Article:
LPs ARE UPPING THE ANTE
Investors are coming under increasing pressure to rate their portfolios against environmental, social and governance criteria – and that is set to have a knock-on effect on GPs. “We are being asked to do it and expected to do it for all our assets so this is coming your way,” said David Russell, co-head of responsible investment at USS investment management, one of the largest UK pension funds. Or as Anders Stromblad, head of alternative investments at AP Fonden, the second Swedish national pension fund, put it: “Reporting and data collection from GPs to LPs will increase over time. Prepare yourself for that. That will happen.”
ESG IS A GP's RESPONSIBILITY
Russell was also keen to stress that LPs firmly place the responsibility for ESG at a GP’s door. USS, one of the largest UK pension funds, is invested in more than 2,000 portfolio companies via its private equity investments, he said: “There’s no way for us to monitor 2,000 companies. Our expectation is that the GPs is managing the material risks. It’s not our job. It’s what we pay funds for.”
NEW METRICS ARE NEEDED
One of the more innovative ideas came from Ignacio Sarria, managing director at US private equity fund New Mountain Capital. As part of its ESG programme, New Mountain created a “social dashboard” showing the number of jobs at a portfolio company when NMC acquired the business and how many jobs at each year’s end. These reports are then sent to LPs. He suggested that private equity should do this industry-wide to demonstrate the number of jobs created by the buyout industry – a key ESG metric – “and nail once-and-for-all the notion that private equity is killing jobs,” he said.
CLIMATE RISK IS TOP OF THE AGENDA…
New guidelines from the Financial Stability Board calling for private equity firms to disclose the risks portfolio companies face from climate change are a potential game-changer: “For the first time we are being asked to consider the impact on the company not the impact of the company,” said James Stacey, partner at environmental consultancy ERM, which carries out climate risk assessments for general partners. The FSB’s Task Force on Climate-related Financial Disclosures has said the financial risk that climate change poses to companies should be disclosed as part of annual financial filings.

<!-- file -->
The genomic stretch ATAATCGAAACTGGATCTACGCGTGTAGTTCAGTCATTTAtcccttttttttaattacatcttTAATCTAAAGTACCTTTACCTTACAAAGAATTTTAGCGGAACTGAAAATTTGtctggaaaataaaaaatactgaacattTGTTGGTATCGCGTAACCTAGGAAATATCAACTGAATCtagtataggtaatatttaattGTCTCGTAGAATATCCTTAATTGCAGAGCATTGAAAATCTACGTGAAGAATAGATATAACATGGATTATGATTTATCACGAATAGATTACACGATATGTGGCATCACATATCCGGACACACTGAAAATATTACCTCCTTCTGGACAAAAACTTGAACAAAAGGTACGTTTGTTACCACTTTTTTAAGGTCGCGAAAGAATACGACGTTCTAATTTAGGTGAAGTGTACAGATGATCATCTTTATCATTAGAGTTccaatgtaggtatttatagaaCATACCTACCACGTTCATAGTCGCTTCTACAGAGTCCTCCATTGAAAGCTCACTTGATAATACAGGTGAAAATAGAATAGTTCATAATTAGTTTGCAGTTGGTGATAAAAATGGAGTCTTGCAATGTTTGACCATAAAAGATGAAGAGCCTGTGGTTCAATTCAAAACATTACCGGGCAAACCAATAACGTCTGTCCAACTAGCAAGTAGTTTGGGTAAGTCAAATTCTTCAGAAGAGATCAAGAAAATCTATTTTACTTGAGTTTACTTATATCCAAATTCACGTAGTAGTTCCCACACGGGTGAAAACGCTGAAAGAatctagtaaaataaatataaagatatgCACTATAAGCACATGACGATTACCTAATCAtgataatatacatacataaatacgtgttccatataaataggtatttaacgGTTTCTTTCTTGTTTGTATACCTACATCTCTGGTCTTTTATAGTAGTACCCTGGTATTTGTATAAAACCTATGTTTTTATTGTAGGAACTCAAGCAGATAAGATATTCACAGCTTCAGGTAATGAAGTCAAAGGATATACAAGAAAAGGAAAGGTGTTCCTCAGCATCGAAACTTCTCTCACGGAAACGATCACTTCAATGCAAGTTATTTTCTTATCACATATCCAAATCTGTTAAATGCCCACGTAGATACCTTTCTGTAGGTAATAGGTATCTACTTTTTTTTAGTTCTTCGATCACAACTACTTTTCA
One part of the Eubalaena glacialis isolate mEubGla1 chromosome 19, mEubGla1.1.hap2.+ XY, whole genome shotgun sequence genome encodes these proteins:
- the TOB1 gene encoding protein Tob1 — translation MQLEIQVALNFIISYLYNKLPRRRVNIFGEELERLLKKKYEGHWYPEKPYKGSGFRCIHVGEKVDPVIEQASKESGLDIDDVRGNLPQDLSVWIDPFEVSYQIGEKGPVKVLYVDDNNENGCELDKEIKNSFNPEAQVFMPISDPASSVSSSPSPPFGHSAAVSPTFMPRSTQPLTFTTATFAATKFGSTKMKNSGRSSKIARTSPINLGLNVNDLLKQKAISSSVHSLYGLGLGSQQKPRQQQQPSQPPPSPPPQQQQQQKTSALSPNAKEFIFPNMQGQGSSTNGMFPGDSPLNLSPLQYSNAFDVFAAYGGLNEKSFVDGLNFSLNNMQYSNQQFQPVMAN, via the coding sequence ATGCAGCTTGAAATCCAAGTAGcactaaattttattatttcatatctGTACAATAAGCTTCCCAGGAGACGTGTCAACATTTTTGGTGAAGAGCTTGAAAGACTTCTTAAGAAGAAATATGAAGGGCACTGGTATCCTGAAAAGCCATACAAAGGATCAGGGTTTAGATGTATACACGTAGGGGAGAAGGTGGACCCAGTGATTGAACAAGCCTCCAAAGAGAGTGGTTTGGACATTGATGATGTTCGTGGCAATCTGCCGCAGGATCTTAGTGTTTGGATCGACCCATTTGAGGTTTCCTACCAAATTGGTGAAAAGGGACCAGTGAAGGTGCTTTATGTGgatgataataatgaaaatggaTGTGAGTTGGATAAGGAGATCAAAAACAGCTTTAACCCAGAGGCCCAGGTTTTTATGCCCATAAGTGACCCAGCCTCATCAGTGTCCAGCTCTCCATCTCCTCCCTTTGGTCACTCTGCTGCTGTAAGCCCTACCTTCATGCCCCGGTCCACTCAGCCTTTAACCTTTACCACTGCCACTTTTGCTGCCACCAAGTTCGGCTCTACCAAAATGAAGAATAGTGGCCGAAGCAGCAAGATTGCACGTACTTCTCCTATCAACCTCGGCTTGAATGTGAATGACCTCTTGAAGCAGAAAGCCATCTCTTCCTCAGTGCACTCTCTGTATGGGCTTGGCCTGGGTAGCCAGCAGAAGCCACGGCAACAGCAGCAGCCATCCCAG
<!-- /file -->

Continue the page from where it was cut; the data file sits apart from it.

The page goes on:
…BUT SUSTAINABLE DEVELOPMENT GOALS ARE BECOMING MORE IMPORTANT
Robeco Private Equity, a Dutch asset manager with €2 billion in private equity under management, is one of a “small but increasing number of GPs” using the Sustainable Development Goals released by the United Nations in 2015 as part of their investment criteria, Silva Dezelan, its director of sustainability, told the conference. The 17 goals include zero hunger, affordable and clean energy, gender equality and quality education. Individual investments can be screened against individual goals, Dezelan said. For example, adopting the economic growth goal could be used to track jobs created, or the gender diversity goal could be used to encourage greater female participation in the workplace. “SDGs are a paradigm shift for responsible investing,” said Mikkel Kallesoe, senior sustainability advisor at Dutch development bank FMO.
CYBERSECURITY IS AN ESG ISSUE
Cyber-risks are an increasingly important part of technology due diligence, Matt Hawley, director of cybersecurity at PwC, told a break-out session at the forum. The reputational risk from a cyberattack makes the issue a key part of ESG concerns. The question to ask, Hawley says, is how well the board understands what its cyber-risk is. Key indicators, according to Hawley, include whether the company has engaged a third party to gauge risk, whether it has achieved ISO 27001 certification and whether it has a chief information security officer – a CISO – on the payroll.
SUPPLY CHAIN MANAGEMENT IS KEY
Managing the supply chain remains one of the most challenging aspects of responsible investment: gow exactly do you ensure that one of your suppliers doesn’t employ underage workers? Delegates were told that a key starting point is the OECD Guidelines for Multinational Enterprises, which set out the key principles for managing businesses across different jurisdictions, and establishes the principle that GPs need to ensure portfolio companies manage due diligence in their own supply chain. Useful groups include Sedex, a global not-for-profit membership organization which is home to the world’s largest collaborative platform for sharing responsible sourcing data on supply chains, and the Fair Wear Foundation which verifies workplace conditions at overseas garment suppliers.